Among the places acne could pop up, the chest may be one of the most annoying, especially during the summer. Acne can be a total confidence killer when you slip into your favorite low-cut dress or bathing suit. (Although we think you’d rock it no matter what.) So how can you give acne a taste of its own medicine? We’re glad you asked.

What causes chest acne?

The same factors that cause acne on your face, cause acne on your chest. It starts with dead skin cells. The dead skin is supposed to rise to the surface of your skin through your pores and then shed from the body.

Your oil glands produce sebum—oils that our bodies need to keep our skin hydrated. Dead skin cells can get trapped in your pores and block the release of sebum. With nowhere to go, the sebum builds up and can cause the pore to become enlarged. The result is a whitehead or pimple.

No matter your age (teen or adult), there are several factors that can influence your skin’s oil production and increase your chances for a breakout. These include:

  • Hormones
  • Stress
  • Hair and skin products
  • Family history
  • Medication

Is it really acne or something else?

Red and white bumps or patches on the chest could not only be acne, but one of several other skin conditions as well, such as:

Rosacea is a common skin disease that can cause redness on the face, and also spread to the ears, chest and back. People with some types of rosacea can even have acne-like breakouts, including raised patches of skin and redness.

Heat rash happens when sweat blocks your pores. This can show up as red and white bumps. Heat rash usually clears on its own.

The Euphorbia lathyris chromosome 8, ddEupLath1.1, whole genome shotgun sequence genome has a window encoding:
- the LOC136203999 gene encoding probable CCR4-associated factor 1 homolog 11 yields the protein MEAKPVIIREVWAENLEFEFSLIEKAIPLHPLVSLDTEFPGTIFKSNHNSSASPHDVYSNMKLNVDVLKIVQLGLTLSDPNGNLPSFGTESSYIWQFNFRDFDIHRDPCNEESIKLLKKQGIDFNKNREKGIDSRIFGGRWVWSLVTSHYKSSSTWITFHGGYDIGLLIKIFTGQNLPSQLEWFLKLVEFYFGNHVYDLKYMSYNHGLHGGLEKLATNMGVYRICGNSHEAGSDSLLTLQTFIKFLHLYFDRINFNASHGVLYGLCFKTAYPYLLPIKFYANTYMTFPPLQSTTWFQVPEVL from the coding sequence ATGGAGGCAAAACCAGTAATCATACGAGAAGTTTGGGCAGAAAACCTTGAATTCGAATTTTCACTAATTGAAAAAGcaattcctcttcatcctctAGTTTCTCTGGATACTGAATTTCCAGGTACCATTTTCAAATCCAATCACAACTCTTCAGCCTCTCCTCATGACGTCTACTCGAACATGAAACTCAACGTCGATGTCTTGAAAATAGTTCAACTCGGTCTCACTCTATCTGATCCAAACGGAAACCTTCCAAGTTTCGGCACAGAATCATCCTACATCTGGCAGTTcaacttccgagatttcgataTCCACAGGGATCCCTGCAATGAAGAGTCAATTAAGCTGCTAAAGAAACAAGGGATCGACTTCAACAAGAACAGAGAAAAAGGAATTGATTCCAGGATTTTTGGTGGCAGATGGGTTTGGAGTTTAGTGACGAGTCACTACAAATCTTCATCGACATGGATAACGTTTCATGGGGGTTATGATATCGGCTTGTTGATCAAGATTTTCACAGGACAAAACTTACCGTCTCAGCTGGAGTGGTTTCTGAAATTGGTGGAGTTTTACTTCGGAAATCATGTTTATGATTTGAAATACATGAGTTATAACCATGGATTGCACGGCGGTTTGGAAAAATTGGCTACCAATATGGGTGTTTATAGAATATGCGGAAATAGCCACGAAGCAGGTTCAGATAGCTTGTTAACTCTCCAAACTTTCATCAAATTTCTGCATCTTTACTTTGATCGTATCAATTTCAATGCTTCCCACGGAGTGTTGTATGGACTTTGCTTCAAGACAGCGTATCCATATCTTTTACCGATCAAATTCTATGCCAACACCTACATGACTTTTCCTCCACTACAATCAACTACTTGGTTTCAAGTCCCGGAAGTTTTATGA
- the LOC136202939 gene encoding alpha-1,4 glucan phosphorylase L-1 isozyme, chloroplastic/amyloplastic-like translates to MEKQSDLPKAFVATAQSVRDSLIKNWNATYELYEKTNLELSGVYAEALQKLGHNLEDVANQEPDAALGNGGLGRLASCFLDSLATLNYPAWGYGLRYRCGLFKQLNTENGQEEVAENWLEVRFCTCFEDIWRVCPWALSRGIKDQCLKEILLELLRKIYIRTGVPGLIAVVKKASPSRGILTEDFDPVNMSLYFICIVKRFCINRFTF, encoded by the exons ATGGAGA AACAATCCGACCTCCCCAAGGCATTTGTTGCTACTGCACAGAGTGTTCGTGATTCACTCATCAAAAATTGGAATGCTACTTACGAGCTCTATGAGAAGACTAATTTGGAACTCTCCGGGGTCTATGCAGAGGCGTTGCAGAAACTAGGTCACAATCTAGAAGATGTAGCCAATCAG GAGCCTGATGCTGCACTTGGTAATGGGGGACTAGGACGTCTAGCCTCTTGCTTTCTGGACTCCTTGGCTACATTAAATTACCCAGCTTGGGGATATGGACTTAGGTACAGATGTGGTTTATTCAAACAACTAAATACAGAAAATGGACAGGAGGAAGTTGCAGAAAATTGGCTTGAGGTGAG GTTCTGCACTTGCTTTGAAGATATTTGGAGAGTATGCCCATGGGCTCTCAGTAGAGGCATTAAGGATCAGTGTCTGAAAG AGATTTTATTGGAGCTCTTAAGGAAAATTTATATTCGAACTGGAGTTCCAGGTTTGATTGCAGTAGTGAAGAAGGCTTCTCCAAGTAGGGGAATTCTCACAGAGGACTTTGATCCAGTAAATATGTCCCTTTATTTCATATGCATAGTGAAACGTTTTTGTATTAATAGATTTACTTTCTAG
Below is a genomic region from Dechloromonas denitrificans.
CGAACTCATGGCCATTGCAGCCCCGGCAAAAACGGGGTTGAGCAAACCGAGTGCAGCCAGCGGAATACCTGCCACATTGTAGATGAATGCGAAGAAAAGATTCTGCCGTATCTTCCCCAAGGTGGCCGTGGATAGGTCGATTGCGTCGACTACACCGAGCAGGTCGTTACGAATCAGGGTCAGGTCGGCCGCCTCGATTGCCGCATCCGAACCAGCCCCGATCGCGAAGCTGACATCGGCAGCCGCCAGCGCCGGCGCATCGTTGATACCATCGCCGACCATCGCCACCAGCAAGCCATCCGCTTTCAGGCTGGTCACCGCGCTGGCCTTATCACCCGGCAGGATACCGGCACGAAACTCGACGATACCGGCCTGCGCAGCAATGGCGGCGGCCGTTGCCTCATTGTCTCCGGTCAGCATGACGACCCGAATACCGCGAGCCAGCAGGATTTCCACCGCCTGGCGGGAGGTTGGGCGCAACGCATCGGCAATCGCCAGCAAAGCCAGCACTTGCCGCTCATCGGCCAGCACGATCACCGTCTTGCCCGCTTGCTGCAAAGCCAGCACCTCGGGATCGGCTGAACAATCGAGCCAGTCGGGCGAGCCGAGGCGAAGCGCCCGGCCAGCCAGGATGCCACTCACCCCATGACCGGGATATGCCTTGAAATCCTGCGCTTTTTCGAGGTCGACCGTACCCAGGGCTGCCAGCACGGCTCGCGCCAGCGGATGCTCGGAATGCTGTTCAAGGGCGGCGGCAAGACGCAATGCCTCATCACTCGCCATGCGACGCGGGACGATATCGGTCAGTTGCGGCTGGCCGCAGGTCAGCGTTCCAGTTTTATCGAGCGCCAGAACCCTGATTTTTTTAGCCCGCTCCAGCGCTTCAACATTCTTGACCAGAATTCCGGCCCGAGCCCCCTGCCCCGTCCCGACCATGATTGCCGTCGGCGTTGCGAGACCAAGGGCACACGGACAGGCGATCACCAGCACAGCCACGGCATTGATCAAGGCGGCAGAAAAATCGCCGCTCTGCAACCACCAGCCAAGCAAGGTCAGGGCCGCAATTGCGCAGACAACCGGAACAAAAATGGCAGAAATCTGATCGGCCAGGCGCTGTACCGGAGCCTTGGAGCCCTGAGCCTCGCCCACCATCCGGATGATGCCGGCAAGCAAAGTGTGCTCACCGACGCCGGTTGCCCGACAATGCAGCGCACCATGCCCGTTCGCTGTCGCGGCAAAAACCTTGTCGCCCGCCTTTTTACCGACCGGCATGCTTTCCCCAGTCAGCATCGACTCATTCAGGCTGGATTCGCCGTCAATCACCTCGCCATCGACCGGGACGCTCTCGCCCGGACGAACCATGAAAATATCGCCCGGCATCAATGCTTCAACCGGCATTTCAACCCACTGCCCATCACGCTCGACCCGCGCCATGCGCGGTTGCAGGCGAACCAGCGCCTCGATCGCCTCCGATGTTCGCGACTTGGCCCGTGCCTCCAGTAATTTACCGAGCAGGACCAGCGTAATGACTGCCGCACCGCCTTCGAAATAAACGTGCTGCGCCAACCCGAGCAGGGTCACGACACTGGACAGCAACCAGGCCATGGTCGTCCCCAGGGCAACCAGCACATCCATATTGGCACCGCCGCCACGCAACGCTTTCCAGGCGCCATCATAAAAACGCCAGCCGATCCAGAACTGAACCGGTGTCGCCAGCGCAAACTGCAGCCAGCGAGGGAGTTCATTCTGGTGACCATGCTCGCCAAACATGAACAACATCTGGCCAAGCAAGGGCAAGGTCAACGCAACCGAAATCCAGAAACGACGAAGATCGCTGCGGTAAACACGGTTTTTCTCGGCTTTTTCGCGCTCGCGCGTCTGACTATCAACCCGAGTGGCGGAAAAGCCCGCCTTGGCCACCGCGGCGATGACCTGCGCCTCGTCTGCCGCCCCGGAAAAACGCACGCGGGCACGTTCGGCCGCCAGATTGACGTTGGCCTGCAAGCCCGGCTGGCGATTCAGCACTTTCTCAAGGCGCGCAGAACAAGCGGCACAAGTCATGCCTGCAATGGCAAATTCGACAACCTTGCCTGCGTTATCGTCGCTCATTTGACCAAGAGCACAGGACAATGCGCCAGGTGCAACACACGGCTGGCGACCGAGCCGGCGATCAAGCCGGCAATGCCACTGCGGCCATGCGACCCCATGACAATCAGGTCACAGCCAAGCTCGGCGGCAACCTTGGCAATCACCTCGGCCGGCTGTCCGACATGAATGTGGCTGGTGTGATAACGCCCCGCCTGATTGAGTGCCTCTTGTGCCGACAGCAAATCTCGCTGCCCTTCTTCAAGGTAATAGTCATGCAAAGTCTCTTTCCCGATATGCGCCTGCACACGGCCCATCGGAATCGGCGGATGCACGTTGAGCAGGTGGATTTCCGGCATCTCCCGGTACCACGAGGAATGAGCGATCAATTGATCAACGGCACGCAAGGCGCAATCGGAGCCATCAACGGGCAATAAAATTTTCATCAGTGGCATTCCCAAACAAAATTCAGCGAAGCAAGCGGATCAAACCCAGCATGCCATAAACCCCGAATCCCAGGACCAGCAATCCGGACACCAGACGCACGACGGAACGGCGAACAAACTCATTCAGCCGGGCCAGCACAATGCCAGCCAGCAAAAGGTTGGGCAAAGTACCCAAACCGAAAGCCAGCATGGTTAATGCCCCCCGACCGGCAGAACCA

Contact dermatitis is when the skin reacts to an allergen or an irritant. This usually results in a rash. Other common symptoms include hives, itching and blisters.

If you’re unsure of what type of skin condition you may have, we recommend consulting your dermatologist. They are the skin care experts.

How to get rid of chest acne

Most of the time you can treat mild to moderate acne at home. This is achievable through some prevention techniques and over-the-counter acne treatments.

  1. Shower with benzoyl peroxide

If you use PanOxyl to treat the acne on your face, you may already have what you need to treat the acne on your chest. PanOxyl’s acne washes use benzoyl peroxide to help clear, treat and prevent mild to moderate acne. They can be used as a body wash to treat acne almost anywhere on your body, including your face, back, and chest.

Perhaps the most convenient way to banish chest acne is to shower with a benzoyl peroxide wash. As featured in Women’s Health, Dr. Shari Marchbein says, “Benzoyl peroxide is antibacterial and anti-inflammatory and treats blackheads as well as inflammatory breakouts so it’s my preferred topical for body acne.”

In order to make sure you get the most success out of a benzoyl peroxide shower session, you should follow a few simple steps:

Use lukewarm water. Hot water can dry out your skin and cause your pores to overproduce oils.